GOP disarray: Trump blasts Mitch, Bowers calls out GOP ‘fascism,’ Colorado senator switches to Dems

GOP disarray: Trump blasts Mitch, Bowers calls out GOP ‘fascism,’ Colorado senator switches to Dems

While Joe Biden and fellow Democrats are getting things done, the GOP is increasingly in disarray as it embraces the MAGAverse and the cult of Trump. In fact, so much is going on that it might be time for periodic roundups of the internal fissures within the GOP.

Democrats still face an uphill battle in the November midterms, but the tide is turning in our favor. So let’s start with the dust-up between Donald Trump and Senate Minority Leader Mitch McConnell.

Last week, McConnell conceded that the House has a better chance of flipping than the Senate. During a stop in Kentucky, McConnell told reporters:

“I think there’s probably a greater likelihood the House flips than the Senate,” McConnell said. “Senate races are just different — they’re statewide, candidate quality has a lot to do with the outcome,” he added, without mentioning any names.

But it was clear that he was referring to Trump-backed candidates in key swing states who are all trailing their Democratic opponents in recent polls—Mehmet Oz in Pennsylvania, J.D. Vance in Ohio, Herschel Walker in Georgia, and Blake Masters in Arizona. McConnell is backing pro-impeachment incumbent Sen. Lisa Murkowski, while Trump is supporting her 2020 election denier rival, Kelly Tshibaka, in Alaska’s Senate race.  

That didn’t sit well with the master of the MAGAverse. Over the weekend, Trump posted this on his Truth Social platform:

Why do Republican Senators allow a broken down hack politician, Mitch McConnell, to openly disparage hard working Republican candidates for the United States Senate. This is such an affront to honor and to leadership. He should spend more time (and money!) helping them get elected, and less time helping his crazy wife and family get rich on China!

Elaine Chao, McConnell’s wife, served as secretary of Transportation during Trump’s four-year term, but resigned shortly after the Jan. 6 riots at the U.S. Capitol. 

Immediately after the insurrection, McConnell took to the Senate floor to say that Tump is “practically and morally responsible for provoking the events” of Jan. 6. However, he spinelessly voted to acquit Trump at his second impeachment trial a few weeks later.

As for Chao, whose family emigrated to the U.S. from Taiwan when she was a child, there have been questions raised as to whether she aided her father’s shipping company through her government positions. The U.S. Transportation Department’s Inspector General’s office investigated Chao for potential violations of ethics rules and misuse of her position, and published its findings in March. Chao’s father, James S.C. Chao, founded a shipping company, now called the Foremost Group, which her sister Angela now heads. The firm does significant business in China.

McConnell’s criticism of Trump was relatively mild compared with what Arizona’s ousted House Speaker Rusty Bowers had to say about Trump and his party in an extraordinary interview with The Guardian. Bowers, a staunch conservative, testified in a public hearing of the House select committee investigating the Jan. 6 insurrection about the pressure he faced to overturn Arizona’s presidential election result that gave Joe Biden a narrow win.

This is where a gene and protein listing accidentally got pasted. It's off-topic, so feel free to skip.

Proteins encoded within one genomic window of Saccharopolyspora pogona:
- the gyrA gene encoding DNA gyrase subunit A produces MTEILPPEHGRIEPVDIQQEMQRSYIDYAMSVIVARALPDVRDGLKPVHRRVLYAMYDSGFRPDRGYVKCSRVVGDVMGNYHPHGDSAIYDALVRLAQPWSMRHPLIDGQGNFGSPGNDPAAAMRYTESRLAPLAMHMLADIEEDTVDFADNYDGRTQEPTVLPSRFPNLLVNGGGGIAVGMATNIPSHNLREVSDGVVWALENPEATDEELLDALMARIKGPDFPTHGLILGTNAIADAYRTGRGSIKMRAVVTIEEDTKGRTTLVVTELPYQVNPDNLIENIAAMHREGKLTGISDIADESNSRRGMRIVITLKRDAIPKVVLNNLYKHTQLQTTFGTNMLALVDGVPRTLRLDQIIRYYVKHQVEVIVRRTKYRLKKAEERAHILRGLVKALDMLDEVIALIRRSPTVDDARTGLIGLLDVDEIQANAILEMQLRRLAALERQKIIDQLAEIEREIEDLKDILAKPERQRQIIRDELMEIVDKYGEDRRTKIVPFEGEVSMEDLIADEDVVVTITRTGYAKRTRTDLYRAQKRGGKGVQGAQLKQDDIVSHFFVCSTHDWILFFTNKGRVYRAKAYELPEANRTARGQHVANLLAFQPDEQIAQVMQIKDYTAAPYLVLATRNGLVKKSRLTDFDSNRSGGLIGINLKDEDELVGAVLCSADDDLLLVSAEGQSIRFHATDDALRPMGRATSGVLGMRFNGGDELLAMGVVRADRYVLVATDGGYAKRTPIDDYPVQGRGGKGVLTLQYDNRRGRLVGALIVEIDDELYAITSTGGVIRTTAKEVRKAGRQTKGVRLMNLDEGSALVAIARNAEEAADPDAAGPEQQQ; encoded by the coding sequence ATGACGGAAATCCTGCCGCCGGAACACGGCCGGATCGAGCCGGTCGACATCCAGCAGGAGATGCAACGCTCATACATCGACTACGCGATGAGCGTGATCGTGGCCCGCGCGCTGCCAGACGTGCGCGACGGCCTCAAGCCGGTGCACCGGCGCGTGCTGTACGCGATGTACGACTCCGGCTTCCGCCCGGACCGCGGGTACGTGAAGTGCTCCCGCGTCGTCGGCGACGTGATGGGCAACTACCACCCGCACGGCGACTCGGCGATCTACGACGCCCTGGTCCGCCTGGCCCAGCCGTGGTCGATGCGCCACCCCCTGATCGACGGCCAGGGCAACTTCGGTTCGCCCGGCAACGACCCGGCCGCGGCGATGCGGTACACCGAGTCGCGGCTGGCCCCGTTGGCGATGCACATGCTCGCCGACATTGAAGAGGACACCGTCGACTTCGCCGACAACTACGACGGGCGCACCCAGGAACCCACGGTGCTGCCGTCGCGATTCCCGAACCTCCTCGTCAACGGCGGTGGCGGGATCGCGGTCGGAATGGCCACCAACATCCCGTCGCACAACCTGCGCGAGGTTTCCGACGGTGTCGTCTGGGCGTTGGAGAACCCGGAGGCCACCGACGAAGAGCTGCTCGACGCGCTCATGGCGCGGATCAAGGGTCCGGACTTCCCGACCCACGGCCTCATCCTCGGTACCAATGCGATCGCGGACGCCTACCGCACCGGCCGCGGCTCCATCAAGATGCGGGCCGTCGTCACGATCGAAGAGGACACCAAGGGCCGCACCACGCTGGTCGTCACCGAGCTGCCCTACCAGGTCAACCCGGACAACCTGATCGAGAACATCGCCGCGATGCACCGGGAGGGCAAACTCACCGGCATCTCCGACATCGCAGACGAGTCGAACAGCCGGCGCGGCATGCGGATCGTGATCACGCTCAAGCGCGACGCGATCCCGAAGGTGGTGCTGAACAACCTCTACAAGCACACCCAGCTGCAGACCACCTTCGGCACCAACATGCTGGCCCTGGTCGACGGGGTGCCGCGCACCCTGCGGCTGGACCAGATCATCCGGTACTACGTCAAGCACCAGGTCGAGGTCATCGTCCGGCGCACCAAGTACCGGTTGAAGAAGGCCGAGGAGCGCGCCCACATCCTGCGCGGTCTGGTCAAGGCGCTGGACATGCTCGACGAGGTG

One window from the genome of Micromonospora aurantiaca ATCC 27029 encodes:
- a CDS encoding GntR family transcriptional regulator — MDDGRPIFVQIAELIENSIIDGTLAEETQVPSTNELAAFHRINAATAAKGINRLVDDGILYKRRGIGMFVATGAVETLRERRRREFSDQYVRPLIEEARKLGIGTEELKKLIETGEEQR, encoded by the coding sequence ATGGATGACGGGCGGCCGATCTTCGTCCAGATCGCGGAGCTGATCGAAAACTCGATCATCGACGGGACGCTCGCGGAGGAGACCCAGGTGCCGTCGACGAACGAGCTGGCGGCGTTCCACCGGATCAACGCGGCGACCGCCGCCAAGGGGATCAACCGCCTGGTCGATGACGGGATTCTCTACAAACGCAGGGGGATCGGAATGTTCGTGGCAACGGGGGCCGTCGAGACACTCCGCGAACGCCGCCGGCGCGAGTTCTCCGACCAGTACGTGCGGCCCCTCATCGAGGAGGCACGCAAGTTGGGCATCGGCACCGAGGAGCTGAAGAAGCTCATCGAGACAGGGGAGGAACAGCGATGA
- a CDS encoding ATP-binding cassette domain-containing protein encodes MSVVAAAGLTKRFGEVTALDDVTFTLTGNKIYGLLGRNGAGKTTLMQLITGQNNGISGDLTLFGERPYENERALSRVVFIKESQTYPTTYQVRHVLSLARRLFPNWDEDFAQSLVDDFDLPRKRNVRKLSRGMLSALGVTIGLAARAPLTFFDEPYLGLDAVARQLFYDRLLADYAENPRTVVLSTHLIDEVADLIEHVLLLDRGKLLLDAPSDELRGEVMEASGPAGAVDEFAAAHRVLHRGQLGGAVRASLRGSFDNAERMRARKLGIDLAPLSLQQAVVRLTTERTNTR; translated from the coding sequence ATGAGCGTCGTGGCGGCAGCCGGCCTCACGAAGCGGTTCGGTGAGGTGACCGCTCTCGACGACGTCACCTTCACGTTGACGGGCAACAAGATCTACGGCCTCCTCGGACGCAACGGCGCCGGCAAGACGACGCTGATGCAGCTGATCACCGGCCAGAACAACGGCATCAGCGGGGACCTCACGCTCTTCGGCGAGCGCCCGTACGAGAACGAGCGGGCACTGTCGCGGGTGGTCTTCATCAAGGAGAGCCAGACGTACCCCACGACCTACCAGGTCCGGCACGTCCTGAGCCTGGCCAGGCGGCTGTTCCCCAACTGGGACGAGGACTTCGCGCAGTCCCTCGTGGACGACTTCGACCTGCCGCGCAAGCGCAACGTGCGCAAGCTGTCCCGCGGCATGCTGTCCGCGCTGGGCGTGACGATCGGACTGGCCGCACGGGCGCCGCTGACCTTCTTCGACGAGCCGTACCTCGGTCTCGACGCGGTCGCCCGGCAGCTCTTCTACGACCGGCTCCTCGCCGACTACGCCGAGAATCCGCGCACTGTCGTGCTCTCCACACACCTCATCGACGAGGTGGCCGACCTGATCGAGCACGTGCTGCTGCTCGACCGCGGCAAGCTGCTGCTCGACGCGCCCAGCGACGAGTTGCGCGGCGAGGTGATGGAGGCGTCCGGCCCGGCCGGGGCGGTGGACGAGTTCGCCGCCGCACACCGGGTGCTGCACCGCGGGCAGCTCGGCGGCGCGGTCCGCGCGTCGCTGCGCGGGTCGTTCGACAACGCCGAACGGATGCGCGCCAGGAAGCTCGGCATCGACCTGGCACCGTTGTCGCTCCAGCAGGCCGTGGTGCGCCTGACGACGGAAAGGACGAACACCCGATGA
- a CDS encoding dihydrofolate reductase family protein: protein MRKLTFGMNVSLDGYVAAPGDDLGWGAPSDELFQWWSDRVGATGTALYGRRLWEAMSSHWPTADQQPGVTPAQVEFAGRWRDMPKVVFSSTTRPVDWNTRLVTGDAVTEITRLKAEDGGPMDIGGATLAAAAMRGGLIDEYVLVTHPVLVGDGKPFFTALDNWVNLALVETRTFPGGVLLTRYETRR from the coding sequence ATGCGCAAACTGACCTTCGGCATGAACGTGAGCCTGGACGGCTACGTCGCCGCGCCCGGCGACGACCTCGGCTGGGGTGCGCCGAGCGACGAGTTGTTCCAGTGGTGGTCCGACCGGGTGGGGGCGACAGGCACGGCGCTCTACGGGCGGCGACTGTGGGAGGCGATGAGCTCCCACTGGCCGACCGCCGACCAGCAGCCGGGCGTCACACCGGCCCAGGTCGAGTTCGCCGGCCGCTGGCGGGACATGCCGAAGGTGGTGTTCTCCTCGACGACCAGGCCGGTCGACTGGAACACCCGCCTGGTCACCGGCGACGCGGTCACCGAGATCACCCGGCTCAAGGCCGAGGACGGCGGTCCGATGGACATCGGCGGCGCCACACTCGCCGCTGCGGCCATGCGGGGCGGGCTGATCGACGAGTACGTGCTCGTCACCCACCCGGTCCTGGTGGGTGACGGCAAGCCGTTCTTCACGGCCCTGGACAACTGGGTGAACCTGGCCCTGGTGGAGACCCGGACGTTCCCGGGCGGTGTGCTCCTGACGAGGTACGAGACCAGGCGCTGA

Earlier this month, Trump got his revenge when Bowers lost a Republican primary race to challenger David Farnsworth, who claimed that the 2020 election had been satanically snatched from Trump by the “devil himself.”

Bowers detailed to The Guardian how Trump, Rudy Giuliani, and John Eastman pressured him to have the state legislature use an arcane Arizona law to switch the election outcome to Trump. He resisted the bullying. ”The thought that if you don’t do what we like, then we will just get rid of you and march on and do it ourselves—that to me is fascism,” Bowers said.

With the primary loss behind him, Bowers, who is a Mormon, felt unhindered in letting loose on Trump and the GOP. “The constitution is hanging by a thread,” he told The Guardian. “The funny thing is, I always thought it would be the other guys. And it’s my side. That just rips at my heart: that we would be the people who would surrender the constitution in order to win an election. That just blows my mind.”

Bowers said he remains optimistic that the GOP will one day find its way back on to the rails, but said that things are likely to get much worse before they get better. He said the Arizona GOP seems to be lost at the moment. “They’ve invented a new way. It’s a party that doesn’t have any thought. It’s all emotional, it’s all revenge. It’s all anger. That’s all it is,” Bowers said.

And in Colorado, one GOP state senator went even further when he announced Monday that he couldn’t remain a Republican any longer and was defecting to the Democrats. State Sen. Kevin Priola wrote in a two-page letter that there is “too much at stake right now for Republicans to be in charge.” He added: “Simply put, we need Democrats in charge.”

Priola cited two main reasons for switching parties: Many Republicans peddling false claims that the 2020 presidential election was stolen, and the party’s efforts to block legislation that would fight climate change even as Coloradans endure worsening wildfires and drought.

Priola has served in the Colorado legislature as a Republican since 2009, first as a representative and then, starting in 2017, as a senator. Term limits bar him from seeking reelection in 2024. His defection increases the Democratic state Senate majority ahead of the November elections.

“I haven’t changed much in 30 years; but my party has,” Priola wrote. “Coloradans cannot afford for their leaders to give credence to election conspiracies and climate denialism,” he wrote, adding: “Our planet and our democracy depend on it.”

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